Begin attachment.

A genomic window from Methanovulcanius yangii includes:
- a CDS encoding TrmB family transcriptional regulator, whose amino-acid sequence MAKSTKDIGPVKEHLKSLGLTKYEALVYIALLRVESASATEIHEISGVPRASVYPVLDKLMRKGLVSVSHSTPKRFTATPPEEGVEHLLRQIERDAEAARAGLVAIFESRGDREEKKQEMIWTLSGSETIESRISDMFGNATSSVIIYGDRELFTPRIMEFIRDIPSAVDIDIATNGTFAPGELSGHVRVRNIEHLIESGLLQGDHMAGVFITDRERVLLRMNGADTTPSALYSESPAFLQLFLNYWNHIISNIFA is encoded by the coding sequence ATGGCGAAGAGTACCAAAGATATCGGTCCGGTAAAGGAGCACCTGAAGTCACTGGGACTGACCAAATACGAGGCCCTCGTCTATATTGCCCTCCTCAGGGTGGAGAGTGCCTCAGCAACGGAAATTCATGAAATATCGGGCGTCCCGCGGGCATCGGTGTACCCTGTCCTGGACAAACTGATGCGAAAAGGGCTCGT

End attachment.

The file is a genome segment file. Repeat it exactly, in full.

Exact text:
A genomic window from Methanovulcanius yangii includes:
- a CDS encoding TrmB family transcriptional regulator, whose amino-acid sequence MAKSTKDIGPVKEHLKSLGLTKYEALVYIALLRVESASATEIHEISGVPRASVYPVLDKLMRKGLVSVSHSTPKRFTATPPEEGVEHLLRQIERDAEAARAGLVAIFESRGDREEKKQEMIWTLSGSETIESRISDMFGNATSSVIIYGDRELFTPRIMEFIRDIPSAVDIDIATNGTFAPGELSGHVRVRNIEHLIESGLLQGDHMAGVFITDRERVLLRMNGADTTPSALYSESPAFLQLFLNYWNHIISNIFA is encoded by the coding sequence ATGGCGAAGAGTACCAAAGATATCGGTCCGGTAAAGGAGCACCTGAAGTCACTGGGACTGACCAAATACGAGGCCCTCGTCTATATTGCCCTCCTCAGGGTGGAGAGTGCCTCAGCAACGGAAATTCATGAAATATCGGGCGTCCCGCGGGCATCGGTGTACCCTGTCCTGGACAAACTGATGCGAAAAGGGCTCGT